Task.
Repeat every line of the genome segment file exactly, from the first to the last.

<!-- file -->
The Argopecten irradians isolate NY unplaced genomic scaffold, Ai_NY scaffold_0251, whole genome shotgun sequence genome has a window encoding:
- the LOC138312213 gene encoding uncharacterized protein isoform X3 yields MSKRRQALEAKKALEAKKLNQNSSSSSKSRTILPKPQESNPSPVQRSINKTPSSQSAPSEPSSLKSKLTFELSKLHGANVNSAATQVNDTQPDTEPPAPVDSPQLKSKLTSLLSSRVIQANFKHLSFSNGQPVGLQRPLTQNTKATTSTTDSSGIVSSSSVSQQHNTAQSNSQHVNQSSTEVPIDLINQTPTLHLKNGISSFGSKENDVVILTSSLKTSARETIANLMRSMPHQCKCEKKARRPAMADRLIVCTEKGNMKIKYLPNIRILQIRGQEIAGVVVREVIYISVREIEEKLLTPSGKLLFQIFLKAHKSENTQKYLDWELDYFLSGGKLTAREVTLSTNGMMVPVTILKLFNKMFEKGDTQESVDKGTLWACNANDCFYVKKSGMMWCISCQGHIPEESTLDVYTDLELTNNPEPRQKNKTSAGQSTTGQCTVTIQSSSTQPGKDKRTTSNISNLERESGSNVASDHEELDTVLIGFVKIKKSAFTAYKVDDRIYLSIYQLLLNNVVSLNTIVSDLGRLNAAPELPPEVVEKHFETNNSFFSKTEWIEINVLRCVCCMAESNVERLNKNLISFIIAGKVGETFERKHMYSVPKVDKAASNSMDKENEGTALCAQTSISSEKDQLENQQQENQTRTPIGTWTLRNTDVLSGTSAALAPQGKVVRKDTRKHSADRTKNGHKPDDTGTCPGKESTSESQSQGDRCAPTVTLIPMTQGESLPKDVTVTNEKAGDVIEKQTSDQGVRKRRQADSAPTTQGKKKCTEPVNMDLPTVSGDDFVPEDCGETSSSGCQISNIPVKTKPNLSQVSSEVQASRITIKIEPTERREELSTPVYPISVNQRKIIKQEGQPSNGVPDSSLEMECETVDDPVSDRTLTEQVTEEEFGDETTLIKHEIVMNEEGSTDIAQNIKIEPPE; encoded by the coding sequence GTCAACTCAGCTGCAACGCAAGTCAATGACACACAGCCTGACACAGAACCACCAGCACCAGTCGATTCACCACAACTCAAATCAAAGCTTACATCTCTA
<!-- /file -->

The Argopecten irradians isolate NY unplaced genomic scaffold, Ai_NY scaffold_0251, whole genome shotgun sequence genome has a window encoding:
- the LOC138312213 gene encoding uncharacterized protein isoform X3 yields MSKRRQALEAKKALEAKKLNQNSSSSSKSRTILPKPQESNPSPVQRSINKTPSSQSAPSEPSSLKSKLTFELSKLHGANVNSAATQVNDTQPDTEPPAPVDSPQLKSKLTSLLSSRVIQANFKHLSFSNGQPVGLQRPLTQNTKATTSTTDSSGIVSSSSVSQQHNTAQSNSQHVNQSSTEVPIDLINQTPTLHLKNGISSFGSKENDVVILTSSLKTSARETIANLMRSMPHQCKCEKKARRPAMADRLIVCTEKGNMKIKYLPNIRILQIRGQEIAGVVVREVIYISVREIEEKLLTPSGKLLFQIFLKAHKSENTQKYLDWELDYFLSGGKLTAREVTLSTNGMMVPVTILKLFNKMFEKGDTQESVDKGTLWACNANDCFYVKKSGMMWCISCQGHIPEESTLDVYTDLELTNNPEPRQKNKTSAGQSTTGQCTVTIQSSSTQPGKDKRTTSNISNLERESGSNVASDHEELDTVLIGFVKIKKSAFTAYKVDDRIYLSIYQLLLNNVVSLNTIVSDLGRLNAAPELPPEVVEKHFETNNSFFSKTEWIEINVLRCVCCMAESNVERLNKNLISFIIAGKVGETFERKHMYSVPKVDKAASNSMDKENEGTALCAQTSISSEKDQLENQQQENQTRTPIGTWTLRNTDVLSGTSAALAPQGKVVRKDTRKHSADRTKNGHKPDDTGTCPGKESTSESQSQGDRCAPTVTLIPMTQGESLPKDVTVTNEKAGDVIEKQTSDQGVRKRRQADSAPTTQGKKKCTEPVNMDLPTVSGDDFVPEDCGETSSSGCQISNIPVKTKPNLSQVSSEVQASRITIKIEPTERREELSTPVYPISVNQRKIIKQEGQPSNGVPDSSLEMECETVDDPVSDRTLTEQVTEEEFGDETTLIKHEIVMNEEGSTDIAQNIKIEPPE; encoded by the coding sequence GTCAACTCAGCTGCAACGCAAGTCAATGACACACAGCCTGACACAGAACCACCAGCACCAGTCGATTCACCACAACTCAAATCAAAGCTTACATCTCTA